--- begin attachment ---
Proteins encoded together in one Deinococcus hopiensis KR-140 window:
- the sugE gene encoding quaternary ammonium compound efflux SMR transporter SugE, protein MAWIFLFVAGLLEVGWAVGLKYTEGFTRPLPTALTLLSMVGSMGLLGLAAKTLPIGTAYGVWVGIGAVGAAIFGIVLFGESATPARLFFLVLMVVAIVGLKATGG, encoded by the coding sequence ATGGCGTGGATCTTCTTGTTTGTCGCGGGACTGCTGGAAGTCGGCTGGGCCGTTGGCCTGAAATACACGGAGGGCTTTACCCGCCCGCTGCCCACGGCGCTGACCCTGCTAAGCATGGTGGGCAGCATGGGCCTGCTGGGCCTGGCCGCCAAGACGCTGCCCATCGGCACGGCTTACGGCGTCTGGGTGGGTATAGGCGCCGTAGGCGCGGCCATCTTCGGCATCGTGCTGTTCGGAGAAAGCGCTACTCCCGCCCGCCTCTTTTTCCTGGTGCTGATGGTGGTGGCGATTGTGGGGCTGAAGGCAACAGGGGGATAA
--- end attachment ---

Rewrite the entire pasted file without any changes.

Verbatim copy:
Proteins encoded together in one Deinococcus hopiensis KR-140 window:
- the sugE gene encoding quaternary ammonium compound efflux SMR transporter SugE, protein MAWIFLFVAGLLEVGWAVGLKYTEGFTRPLPTALTLLSMVGSMGLLGLAAKTLPIGTAYGVWVGIGAVGAAIFGIVLFGESATPARLFFLVLMVVAIVGLKATGG, encoded by the coding sequence ATGGCGTGGATCTTCTTGTTTGTCGCGGGACTGCTGGAAGTCGGCTGGGCCGTTGGCCTGAAATACACGGAGGGCTTTACCCGCCCGCTGCCCACGGCGCTGACCCTGCTAAGCATGGTGGGCAGCATGGGCCTGCTGGGCCTGGCCGCCAAGACGCTGCCCATCGGCACGGCTTACGGCGTCTGGGTGGGTATAGGCGCCGTAGGCGCGGCCATCTTCGGCATCGTGCTGTTCGGAGAAAGCGCTACTCCCGCCCGCCTCTTTTTCCTGGTGCTGATGGTGGTGGCGATTGTGGGGCTGAAGGCAACAGGGGGATAA